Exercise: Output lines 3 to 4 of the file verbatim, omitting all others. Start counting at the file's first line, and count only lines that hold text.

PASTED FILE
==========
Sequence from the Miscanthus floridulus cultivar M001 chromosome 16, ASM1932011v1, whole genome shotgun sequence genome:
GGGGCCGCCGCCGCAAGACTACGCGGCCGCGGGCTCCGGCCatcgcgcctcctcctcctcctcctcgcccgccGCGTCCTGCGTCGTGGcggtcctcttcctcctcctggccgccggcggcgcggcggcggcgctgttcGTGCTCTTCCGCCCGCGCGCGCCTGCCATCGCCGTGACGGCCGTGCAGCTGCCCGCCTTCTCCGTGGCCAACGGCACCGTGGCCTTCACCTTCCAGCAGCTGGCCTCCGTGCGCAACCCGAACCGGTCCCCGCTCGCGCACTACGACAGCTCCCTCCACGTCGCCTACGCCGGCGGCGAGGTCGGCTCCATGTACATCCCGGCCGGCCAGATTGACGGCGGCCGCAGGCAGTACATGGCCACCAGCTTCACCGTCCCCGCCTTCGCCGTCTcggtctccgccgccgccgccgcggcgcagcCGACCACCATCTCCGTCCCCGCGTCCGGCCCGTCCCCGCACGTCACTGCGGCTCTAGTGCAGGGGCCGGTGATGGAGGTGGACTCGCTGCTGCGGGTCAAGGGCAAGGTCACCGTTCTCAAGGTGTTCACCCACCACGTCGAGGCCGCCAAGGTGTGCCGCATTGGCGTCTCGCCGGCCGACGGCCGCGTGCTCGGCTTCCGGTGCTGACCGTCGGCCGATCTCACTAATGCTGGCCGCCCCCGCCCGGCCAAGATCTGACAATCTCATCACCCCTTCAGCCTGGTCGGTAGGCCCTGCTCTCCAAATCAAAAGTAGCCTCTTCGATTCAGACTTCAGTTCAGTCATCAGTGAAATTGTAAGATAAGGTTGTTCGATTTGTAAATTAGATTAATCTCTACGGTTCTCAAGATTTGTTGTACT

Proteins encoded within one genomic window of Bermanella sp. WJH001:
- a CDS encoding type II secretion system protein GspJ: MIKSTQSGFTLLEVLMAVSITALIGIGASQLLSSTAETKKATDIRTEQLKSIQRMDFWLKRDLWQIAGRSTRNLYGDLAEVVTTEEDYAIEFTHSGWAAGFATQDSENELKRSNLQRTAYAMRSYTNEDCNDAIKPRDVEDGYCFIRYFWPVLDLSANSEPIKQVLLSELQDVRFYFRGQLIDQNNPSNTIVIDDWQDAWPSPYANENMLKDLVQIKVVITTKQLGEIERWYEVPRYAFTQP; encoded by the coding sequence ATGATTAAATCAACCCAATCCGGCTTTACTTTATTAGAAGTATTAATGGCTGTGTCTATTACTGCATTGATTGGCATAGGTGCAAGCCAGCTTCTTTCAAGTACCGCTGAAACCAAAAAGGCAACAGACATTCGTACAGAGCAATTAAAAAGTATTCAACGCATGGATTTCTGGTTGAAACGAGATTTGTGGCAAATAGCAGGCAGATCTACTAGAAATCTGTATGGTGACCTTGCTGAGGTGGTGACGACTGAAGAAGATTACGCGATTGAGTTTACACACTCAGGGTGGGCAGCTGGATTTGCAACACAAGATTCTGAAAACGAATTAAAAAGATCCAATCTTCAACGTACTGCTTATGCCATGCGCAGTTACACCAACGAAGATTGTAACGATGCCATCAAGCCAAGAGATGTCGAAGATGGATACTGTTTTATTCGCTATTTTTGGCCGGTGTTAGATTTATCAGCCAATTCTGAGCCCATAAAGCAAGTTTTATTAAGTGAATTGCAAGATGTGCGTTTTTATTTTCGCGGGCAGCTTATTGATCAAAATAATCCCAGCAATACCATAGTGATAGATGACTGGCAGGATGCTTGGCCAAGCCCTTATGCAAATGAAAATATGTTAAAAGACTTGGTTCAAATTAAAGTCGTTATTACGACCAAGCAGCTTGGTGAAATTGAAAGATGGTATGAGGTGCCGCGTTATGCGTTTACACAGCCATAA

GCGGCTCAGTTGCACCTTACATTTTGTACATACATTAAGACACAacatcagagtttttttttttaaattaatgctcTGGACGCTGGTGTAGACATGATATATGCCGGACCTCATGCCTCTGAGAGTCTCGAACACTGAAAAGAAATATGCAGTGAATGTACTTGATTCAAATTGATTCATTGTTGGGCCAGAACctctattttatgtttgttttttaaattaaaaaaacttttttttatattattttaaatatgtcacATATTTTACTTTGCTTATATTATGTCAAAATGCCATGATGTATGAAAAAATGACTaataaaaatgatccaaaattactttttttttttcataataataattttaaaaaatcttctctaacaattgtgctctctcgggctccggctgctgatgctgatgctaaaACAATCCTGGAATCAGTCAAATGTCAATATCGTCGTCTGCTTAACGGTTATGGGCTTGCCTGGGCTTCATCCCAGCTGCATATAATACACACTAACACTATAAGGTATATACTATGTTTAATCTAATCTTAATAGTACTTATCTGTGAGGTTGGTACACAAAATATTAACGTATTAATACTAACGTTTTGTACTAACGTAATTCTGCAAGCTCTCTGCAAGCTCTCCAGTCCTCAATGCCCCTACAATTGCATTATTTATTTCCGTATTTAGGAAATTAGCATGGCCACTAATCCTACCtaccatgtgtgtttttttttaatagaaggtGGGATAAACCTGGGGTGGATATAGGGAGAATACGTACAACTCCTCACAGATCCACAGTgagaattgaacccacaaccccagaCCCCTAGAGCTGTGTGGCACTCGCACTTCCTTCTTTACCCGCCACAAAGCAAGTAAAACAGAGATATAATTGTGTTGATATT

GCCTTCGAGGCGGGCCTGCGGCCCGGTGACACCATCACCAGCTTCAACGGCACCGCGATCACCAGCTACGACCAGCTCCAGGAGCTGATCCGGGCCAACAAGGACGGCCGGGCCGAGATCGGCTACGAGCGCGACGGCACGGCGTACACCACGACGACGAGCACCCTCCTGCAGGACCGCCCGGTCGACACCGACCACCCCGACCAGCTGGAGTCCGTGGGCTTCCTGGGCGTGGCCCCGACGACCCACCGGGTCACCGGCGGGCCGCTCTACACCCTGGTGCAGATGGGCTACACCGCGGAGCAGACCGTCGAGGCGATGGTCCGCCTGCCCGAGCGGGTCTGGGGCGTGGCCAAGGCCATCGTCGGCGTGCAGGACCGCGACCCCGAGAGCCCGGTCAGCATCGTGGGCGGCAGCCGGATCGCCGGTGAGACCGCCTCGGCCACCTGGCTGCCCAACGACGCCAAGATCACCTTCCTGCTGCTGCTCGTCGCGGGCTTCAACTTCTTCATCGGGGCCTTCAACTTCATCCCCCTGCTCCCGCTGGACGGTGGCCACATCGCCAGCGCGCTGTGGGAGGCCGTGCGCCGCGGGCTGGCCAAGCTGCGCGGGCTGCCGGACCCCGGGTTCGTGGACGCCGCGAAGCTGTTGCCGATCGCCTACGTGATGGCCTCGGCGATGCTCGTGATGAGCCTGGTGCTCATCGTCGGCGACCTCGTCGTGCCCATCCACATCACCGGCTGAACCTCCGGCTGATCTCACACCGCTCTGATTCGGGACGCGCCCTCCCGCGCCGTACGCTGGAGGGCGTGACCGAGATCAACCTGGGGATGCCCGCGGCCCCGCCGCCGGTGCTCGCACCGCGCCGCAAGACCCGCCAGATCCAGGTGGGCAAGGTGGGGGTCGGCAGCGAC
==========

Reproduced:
Proteins encoded within one genomic window of Bermanella sp. WJH001:
- a CDS encoding type II secretion system protein GspJ: MIKSTQSGFTLLEVLMAVSITALIGIGASQLLSSTAETKKATDIRTEQLKSIQRMDFWLKRDLWQIAGRSTRNLYGDLAEVVTTEEDYAIEFTHSGWAAGFATQDSENELKRSNLQRTAYAMRSYTNEDCNDAIKPRDVEDGYCFIRYFWPVLDLSANSEPIKQVLLSELQDVRFYFRGQLIDQNNPSNTIVIDDWQDAWPSPYANENMLKDLVQIKVVITTKQLGEIERWYEVPRYAFTQP; encoded by the coding sequence ATGATTAAATCAACCCAATCCGGCTTTACTTTATTAGAAGTATTAATGGCTGTGTCTATTACTGCATTGATTGGCATAGGTGCAAGCCAGCTTCTTTCAAGTACCGCTGAAACCAAAAAGGCAACAGACATTCGTACAGAGCAATTAAAAAGTATTCAACGCATGGATTTCTGGTTGAAACGAGATTTGTGGCAAATAGCAGGCAGATCTACTAGAAATCTGTATGGTGACCTTGCTGAGGTGGTGACGACTGAAGAAGATTACGCGATTGAGTTTACACACTCAGGGTGGGCAGCTGGATTTGCAACACAAGATTCTGAAAACGAATTAAAAAGATCCAATCTTCAACGTACTGCTTATGCCATGCGCAGTTACACCAACGAAGATTGTAACGATGCCATCAAGCCAAGAGATGTCGAAGATGGATACTGTTTTATTCGCTATTTTTGGCCGGTGTTAGATTTATCAGCCAATTCTGAGCCCATAAAGCAAGTTTTATTAAGTGAATTGCAAGATGTGCGTTTTTATTTTCGCGGGCAGCTTATTGATCAAAATAATCCCAGCAATACCATAGTGATAGATGACTGGCAGGATGCTTGGCCAAGCCCTTATGCAAATGAAAATATGTTAAAAGACTTGGTTCAAATTAAAGTCGTTATTACGACCAAGCAGCTTGGTGAAATTGAAAGATGGTATGAGGTGCCGCGTTATGCGTTTACACAGCCATAA